Recently, my colleague Drew Weber published a series of articles on what he would like to see the Sharks do this offseason. Great minds think alike, at least to a point. You can read Drew’s articles here:
Coming off a highly disappointing season, Sharks management has reset expectations. According to management, this team is rebuilding, will make the playoffs and will not be a Cup contender. The Sharks have room to spend and assets that can be traded. There will be some of that discussed in this article. I start by assuming the roster stays largely intact and go from there. How can the Sharks make the most of what they have now inside their organization?
Starting on Defense
I’ll start with the defense and players that struggled. They are Brenden Dillon, Brent Burns and Mirco Mueller. Of the 10 Sharks defensemen in the organization that played on the big club last year, those were the bottom three in terms of ‘even-strength goals allowed per 60 minutes’. They were also the bottom three in plus/minus. Further, Dillon and Burns were both among the league’s top 20 defensemen in committing minor penalties and leaving their team shorthanded. All three players deserve a new spot. For the 20-year-old Mueller, it is to the Barracuda (the Sharks top minor league team) to develop his game. For Burns, it is back to the wing where he was an elite winger. And for Dillon, he is an RFA and a very movable asset. Trade him. I’ll get to the sort of trade I’d like to see a bit later.
The top defense pair is Justin Braun and Marc-Edouard Vlasic and there is every reason to ride that pair for big minutes. The Sharks used a lot of D-pair combinations this past season, Vlasic and Braun were the best by a good bit. Beyond those two players, things get trickier. Bring free agent Matt Irwin back. Irwin has been hit and miss for the Sharks over the years, but seemed to find his game late last season and the Sharks would be smart to keep him.
Bring back Taylor Fedun, also a free agent, along with Matt Tennyson. Both played well in their limited stints in San Jose. Both played hungry, which matters. The final starting D-man? Scott Hannan, the old vet. Hannan’s play was vastly underappreciated, and he was particularly good paired with less experienced defensemen. Mirco Mueller is expected to overtake Hannan at some point. When he does, the Sharks can part company with Hannan. Until he does, keep Hannan — as long as he continues to play at the level of the past couple seasons. Find the best combination between the right-handers Tennyson/Fedun and the lefties Irwin/Hannan and there are your starting six with players already in the organization.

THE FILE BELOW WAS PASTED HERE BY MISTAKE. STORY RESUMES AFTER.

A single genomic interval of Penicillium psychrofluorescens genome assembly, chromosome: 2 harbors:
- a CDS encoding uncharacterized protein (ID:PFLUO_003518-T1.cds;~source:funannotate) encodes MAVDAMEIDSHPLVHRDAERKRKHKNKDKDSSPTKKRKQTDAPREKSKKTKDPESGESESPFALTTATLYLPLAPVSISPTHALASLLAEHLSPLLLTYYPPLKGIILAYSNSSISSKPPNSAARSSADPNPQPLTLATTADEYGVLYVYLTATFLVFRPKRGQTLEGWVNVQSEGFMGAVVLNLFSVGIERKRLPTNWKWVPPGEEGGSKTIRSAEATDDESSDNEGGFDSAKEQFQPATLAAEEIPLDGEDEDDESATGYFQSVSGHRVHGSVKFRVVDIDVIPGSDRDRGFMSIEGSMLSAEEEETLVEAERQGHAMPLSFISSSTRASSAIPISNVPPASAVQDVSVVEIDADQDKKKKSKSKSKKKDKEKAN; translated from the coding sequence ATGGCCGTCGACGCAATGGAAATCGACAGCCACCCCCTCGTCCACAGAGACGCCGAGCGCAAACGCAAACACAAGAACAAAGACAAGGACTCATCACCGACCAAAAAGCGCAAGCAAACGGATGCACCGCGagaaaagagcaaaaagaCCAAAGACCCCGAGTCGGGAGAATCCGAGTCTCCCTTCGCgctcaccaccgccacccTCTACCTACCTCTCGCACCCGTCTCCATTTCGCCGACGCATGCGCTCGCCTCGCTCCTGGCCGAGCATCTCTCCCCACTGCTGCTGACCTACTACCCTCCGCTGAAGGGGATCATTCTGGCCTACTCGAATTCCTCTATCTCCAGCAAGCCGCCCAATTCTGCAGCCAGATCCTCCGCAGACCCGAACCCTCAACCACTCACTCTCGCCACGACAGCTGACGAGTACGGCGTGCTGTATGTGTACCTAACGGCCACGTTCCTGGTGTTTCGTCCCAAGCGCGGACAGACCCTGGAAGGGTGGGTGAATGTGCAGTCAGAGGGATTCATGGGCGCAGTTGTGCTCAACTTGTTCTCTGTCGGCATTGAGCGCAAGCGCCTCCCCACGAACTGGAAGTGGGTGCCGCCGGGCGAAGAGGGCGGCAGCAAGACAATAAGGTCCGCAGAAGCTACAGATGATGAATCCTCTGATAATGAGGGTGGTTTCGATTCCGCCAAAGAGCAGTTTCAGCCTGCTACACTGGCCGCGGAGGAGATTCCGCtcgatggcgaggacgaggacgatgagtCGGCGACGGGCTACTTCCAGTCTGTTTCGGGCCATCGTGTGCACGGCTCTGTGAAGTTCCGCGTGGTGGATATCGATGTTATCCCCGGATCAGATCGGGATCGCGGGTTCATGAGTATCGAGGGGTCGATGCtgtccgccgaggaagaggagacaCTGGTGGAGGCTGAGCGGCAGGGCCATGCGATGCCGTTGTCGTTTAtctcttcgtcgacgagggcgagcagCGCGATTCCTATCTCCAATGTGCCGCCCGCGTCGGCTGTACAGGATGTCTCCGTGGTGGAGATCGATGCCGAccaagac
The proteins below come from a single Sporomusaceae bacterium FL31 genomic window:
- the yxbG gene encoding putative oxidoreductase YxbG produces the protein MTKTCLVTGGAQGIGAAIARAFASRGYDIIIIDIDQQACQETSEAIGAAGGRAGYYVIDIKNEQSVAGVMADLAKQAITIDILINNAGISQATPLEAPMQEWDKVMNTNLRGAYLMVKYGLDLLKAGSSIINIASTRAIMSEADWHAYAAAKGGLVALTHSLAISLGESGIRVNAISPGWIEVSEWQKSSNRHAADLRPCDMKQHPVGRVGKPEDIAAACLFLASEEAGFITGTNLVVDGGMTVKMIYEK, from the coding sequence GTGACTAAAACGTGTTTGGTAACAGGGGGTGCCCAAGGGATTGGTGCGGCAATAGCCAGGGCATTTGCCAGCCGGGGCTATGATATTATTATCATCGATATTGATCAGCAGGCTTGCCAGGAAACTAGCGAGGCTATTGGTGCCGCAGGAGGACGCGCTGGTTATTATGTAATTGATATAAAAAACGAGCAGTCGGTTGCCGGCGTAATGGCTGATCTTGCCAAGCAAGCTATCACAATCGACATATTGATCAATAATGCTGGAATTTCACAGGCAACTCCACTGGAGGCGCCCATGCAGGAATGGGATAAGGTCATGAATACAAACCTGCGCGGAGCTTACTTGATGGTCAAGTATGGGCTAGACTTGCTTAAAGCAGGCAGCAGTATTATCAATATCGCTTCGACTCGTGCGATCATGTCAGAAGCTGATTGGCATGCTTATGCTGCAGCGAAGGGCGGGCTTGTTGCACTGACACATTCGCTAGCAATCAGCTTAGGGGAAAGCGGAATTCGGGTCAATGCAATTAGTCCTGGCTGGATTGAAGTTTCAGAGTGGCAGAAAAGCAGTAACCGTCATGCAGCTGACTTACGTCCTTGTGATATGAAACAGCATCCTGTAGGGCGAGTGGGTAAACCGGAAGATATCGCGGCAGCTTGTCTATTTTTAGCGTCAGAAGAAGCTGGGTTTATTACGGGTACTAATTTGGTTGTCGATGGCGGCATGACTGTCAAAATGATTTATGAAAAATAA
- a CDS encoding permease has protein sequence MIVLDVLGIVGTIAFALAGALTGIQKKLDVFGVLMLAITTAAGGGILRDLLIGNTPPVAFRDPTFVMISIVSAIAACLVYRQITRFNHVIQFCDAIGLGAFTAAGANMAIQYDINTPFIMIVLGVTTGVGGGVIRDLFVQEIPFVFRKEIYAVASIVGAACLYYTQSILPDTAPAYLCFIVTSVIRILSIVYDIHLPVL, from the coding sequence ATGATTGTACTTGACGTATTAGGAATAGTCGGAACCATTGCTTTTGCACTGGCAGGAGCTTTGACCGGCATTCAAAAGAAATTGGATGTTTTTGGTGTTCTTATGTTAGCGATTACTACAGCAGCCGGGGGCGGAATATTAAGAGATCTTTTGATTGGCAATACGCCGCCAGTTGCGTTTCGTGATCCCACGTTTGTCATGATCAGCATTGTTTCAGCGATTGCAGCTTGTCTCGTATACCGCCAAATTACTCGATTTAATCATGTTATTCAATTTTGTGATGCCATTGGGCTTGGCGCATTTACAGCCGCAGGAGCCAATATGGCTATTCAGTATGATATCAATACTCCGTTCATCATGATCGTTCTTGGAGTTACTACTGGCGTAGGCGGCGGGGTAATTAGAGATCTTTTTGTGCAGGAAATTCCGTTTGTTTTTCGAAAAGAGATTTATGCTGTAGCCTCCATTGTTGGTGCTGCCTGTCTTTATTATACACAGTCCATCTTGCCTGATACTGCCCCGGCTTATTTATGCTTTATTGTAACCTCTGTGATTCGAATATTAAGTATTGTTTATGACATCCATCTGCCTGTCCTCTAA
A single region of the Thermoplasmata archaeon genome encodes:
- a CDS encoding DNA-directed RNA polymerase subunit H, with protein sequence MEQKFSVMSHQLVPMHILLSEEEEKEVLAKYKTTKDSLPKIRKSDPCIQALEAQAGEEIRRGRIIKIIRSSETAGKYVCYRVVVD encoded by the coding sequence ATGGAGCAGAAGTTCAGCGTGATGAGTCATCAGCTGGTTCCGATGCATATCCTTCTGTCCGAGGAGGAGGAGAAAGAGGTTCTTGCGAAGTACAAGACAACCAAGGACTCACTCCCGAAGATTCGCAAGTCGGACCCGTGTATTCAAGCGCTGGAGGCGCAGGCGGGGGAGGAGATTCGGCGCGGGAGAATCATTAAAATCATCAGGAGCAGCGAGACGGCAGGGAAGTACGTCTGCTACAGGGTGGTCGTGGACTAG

What does this add up to? Last year, the Sharks defensemen combined to be -15. Hannan was even, while Braun and Vlasic combined to be +20 on the year. This plan swaps out Dillon, Burns and Mueller, who combined for -28 in 181 games played. It swaps in Irwin, Tennyson and Fedun, who combined for a +3 in 87 total games. Replace a -28 with a +3. Big improvement.
With this starting point, I go outside the organization and tap one of two defensemen in free agency. Either Cody Franson (who Drew Weber also liked for this spot) or Christian Ehrhoff (who my colleague Andrew Bensch prefers along with Zbynek Michalek). Franson is younger and would give the Sharks the potential for a solid and stable blue line for several years, once Mueller is ready. Vlasic/Braun, Mueller/Franson and Irwin/Tennyson forecasts to be a respectable blue line. While it is highly unlikely that everyone stays put for that long, all six will still be in their prime in 2020. In 2015, Matt Tennyson and Taylor Fedun can battle for the starting role opposite Scott Hannan, with the other filling the seventh defenseman role.
Up front, instead of going top-heavy with the vast majority of the talent (and payroll) on the top 2 lines, go for balance and chemistry. Always have a competitive line on the ice. In that spirit, I won’t even label the lines one to four.
Use Joe Pavelski to center a line. Pavelski makes everyone around him better. Pair him with Ben Smith and Tomas Hertl. An elite all-around player, a scorer and a savvy energy guy. Pavelski has led terrific lines with less talent on his wings than Hertl and Smith.
For another line, have Patrick Marleau center it between Tommy Wingels and Barclay Goodrow. This line can bring the heavy hits to create the create turnovers and chaos that Marleau seems to thrive on. The trade I explore later will upgrade Barclay Goodrow’s spot and possibly return Marleau to wing.
Chris Tierney is in the middle on a line with Logan Couture and Melker Karlsson on the wings. A very good set-up guy in Tierney, a very good finisher in Couture. Karlsson is a guy who likes to play in front of the net and gets gritty goals, a good player to have on a line with a sniper like Couture.
The final line includes Joe Thornton and Brent Burns, ideally adding a heavy forechecker, making that a very large, very physical line. Eriah Hayes, who has played very sparingly in San Jose and seems to relish the chance to hit someone, fits the bill. The shortest player on that line is 6’4”. Barclay Goodrow could vie with Hayes for that spot. While Burns is a forward at even strength in this plan, I would have him continue to play the point on the power play, where he was outstanding last season.
Given the balance among the lines, any of these lines could be the top line on a given night, any line could be at the bottom. The coach should decide where each line rates in the course of each game and adjust playing time accordingly. I’ll go into the approach in detail in a later column, but this affords the Sharks the ability to never be caught with a weak line on the ice. Never a blatant mismatch, every line with a talent capable of being a 30-goal-scorer. It also gives younger players more minutes and at least one top-tier player as a linemate.
Mike Brown and Matt Nieto both become part-time players. Raffi Torres, should he return and resemble his form from a few years ago, would enter the line-up. That is hardly a given. There may be roles for last year’s top draft pick Nikolay Goldobin and perhaps other Shark players currently in the minors, but it is not clear they are ready for the NHL at this time.